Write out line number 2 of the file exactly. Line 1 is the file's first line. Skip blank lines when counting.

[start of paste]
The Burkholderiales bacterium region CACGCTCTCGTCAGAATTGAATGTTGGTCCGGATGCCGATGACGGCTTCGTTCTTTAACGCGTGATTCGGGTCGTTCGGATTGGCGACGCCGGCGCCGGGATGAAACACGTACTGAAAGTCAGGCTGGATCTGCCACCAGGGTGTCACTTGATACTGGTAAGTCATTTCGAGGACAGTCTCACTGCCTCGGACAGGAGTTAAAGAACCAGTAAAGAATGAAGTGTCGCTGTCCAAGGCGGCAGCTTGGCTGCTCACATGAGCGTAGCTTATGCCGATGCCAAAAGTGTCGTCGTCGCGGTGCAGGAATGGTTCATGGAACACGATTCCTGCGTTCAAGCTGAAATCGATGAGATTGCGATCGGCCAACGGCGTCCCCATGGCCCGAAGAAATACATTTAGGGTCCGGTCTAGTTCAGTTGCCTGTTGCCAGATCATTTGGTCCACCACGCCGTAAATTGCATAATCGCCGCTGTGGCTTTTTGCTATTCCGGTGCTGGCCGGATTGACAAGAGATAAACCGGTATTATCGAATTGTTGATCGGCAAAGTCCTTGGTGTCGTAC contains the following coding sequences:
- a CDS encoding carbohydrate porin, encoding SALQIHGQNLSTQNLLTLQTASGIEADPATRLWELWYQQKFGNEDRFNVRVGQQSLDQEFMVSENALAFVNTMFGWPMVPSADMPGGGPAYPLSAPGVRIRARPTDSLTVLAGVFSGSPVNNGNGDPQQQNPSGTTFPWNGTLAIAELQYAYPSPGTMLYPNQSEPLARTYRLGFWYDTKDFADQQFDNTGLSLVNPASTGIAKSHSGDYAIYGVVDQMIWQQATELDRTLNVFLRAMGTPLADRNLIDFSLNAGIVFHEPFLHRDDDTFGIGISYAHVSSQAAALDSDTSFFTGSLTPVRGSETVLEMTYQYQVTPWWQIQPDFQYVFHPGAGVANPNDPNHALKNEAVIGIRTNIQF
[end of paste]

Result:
- a CDS encoding carbohydrate porin, encoding SALQIHGQNLSTQNLLTLQTASGIEADPATRLWELWYQQKFGNEDRFNVRVGQQSLDQEFMVSENALAFVNTMFGWPMVPSADMPGGGPAYPLSAPGVRIRARPTDSLTVLAGVFSGSPVNNGNGDPQQQNPSGTTFPWNGTLAIAELQYAYPSPGTMLYPNQSEPLARTYRLGFWYDTKDFADQQFDNTGLSLVNPASTGIAKSHSGDYAIYGVVDQMIWQQATELDRTLNVFLRAMGTPLADRNLIDFSLNAGIVFHEPFLHRDDDTFGIGISYAHVSSQAAALDSDTSFFTGSLTPVRGSETVLEMTYQYQVTPWWQIQPDFQYVFHPGAGVANPNDPNHALKNEAVIGIRTNIQF